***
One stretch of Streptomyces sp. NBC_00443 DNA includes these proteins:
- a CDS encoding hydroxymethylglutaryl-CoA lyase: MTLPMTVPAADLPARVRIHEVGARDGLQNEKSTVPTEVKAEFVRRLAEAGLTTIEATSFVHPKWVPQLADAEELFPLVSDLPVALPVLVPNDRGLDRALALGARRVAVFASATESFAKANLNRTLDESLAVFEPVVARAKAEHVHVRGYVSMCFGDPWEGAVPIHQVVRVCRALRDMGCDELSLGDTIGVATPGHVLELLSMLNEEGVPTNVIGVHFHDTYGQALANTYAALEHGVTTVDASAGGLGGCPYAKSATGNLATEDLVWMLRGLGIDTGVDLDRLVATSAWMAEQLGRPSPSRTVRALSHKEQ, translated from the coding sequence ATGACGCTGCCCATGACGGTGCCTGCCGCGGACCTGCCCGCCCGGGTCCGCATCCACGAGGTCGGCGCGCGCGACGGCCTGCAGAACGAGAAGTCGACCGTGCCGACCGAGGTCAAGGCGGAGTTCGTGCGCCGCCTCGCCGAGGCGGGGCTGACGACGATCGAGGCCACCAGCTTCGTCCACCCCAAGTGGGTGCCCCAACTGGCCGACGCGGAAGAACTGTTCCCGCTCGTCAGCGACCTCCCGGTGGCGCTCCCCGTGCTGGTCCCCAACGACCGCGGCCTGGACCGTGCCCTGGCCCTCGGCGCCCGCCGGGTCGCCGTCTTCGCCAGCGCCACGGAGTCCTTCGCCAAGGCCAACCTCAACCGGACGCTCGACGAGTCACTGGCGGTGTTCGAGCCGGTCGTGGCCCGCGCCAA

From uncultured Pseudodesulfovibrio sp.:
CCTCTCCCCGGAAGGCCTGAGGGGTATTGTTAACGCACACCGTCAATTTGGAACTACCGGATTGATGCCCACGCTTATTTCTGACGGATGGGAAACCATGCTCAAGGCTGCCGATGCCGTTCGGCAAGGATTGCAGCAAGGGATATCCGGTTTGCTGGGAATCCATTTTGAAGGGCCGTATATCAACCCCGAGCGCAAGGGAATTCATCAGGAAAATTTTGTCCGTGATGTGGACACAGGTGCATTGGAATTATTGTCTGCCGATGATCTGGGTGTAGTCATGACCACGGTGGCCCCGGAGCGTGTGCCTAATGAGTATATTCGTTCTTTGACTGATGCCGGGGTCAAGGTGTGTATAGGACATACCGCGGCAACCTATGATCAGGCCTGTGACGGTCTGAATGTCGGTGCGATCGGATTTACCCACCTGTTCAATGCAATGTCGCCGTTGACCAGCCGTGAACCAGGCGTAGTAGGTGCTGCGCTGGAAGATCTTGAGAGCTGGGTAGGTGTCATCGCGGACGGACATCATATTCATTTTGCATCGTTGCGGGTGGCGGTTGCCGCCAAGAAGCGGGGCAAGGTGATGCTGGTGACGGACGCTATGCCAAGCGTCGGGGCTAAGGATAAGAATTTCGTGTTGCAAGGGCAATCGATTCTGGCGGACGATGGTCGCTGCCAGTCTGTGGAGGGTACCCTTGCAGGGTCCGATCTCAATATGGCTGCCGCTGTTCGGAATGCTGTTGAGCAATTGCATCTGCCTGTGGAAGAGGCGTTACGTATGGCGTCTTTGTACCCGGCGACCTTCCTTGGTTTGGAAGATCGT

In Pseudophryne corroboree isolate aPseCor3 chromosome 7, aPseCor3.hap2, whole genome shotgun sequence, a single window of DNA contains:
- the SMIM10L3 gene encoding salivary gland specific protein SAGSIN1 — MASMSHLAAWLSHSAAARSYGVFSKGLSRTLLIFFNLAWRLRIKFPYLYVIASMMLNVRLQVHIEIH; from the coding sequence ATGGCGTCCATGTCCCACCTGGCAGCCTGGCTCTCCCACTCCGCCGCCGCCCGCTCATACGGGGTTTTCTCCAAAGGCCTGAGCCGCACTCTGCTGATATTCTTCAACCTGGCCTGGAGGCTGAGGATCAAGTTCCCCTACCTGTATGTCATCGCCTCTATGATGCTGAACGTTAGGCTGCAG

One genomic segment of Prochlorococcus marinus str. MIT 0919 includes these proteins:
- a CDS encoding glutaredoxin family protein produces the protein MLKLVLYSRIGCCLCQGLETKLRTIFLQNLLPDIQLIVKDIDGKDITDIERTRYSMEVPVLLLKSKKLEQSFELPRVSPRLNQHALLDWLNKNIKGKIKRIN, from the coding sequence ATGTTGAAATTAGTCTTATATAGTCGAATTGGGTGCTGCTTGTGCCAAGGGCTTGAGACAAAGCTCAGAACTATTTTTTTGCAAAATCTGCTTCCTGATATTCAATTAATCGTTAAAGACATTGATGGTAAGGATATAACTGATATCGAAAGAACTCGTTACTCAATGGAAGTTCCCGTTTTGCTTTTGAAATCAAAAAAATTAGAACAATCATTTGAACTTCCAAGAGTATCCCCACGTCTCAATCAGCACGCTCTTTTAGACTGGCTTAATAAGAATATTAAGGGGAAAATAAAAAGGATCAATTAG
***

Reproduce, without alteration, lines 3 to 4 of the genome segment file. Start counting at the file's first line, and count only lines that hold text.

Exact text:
From uncultured Pseudodesulfovibrio sp.:
CCTCTCCCCGGAAGGCCTGAGGGGTATTGTTAACGCACACCGTCAATTTGGAACTACCGGATTGATGCCCACGCTTATTTCTGACGGATGGGAAACCATGCTCAAGGCTGCCGATGCCGTTCGGCAAGGATTGCAGCAAGGGATATCCGGTTTGCTGGGAATCCATTTTGAAGGGCCGTATATCAACCCCGAGCGCAAGGGAATTCATCAGGAAAATTTTGTCCGTGATGTGGACACAGGTGCATTGGAATTATTGTCTGCCGATGATCTGGGTGTAGTCATGACCACGGTGGCCCCGGAGCGTGTGCCTAATGAGTATATTCGTTCTTTGACTGATGCCGGGGTCAAGGTGTGTATAGGACATACCGCGGCAACCTATGATCAGGCCTGTGACGGTCTGAATGTCGGTGCGATCGGATTTACCCACCTGTTCAATGCAATGTCGCCGTTGACCAGCCGTGAACCAGGCGTAGTAGGTGCTGCGCTGGAAGATCTTGAGAGCTGGGTAGGTGTCATCGCGGACGGACATCATATTCATTTTGCATCGTTGCGGGTGGCGGTTGCCGCCAAGAAGCGGGGCAAGGTGATGCTGGTGACGGACGCTATGCCAAGCGTCGGGGCTAAGGATAAGAATTTCGTGTTGCAAGGGCAATCGATTCTGGCGGACGATGGTCGCTGCCAGTCTGTGGAGGGTACCCTTGCAGGGTCCGATCTCAATATGGCTGCCGCTGTTCGGAATGCTGTTGAGCAATTGCATCTGCCTGTGGAAGAGGCGTTACGTATGGCGTCTTTGTACCCGGCGACCTTCCTTGGTTTGGAAGATCGT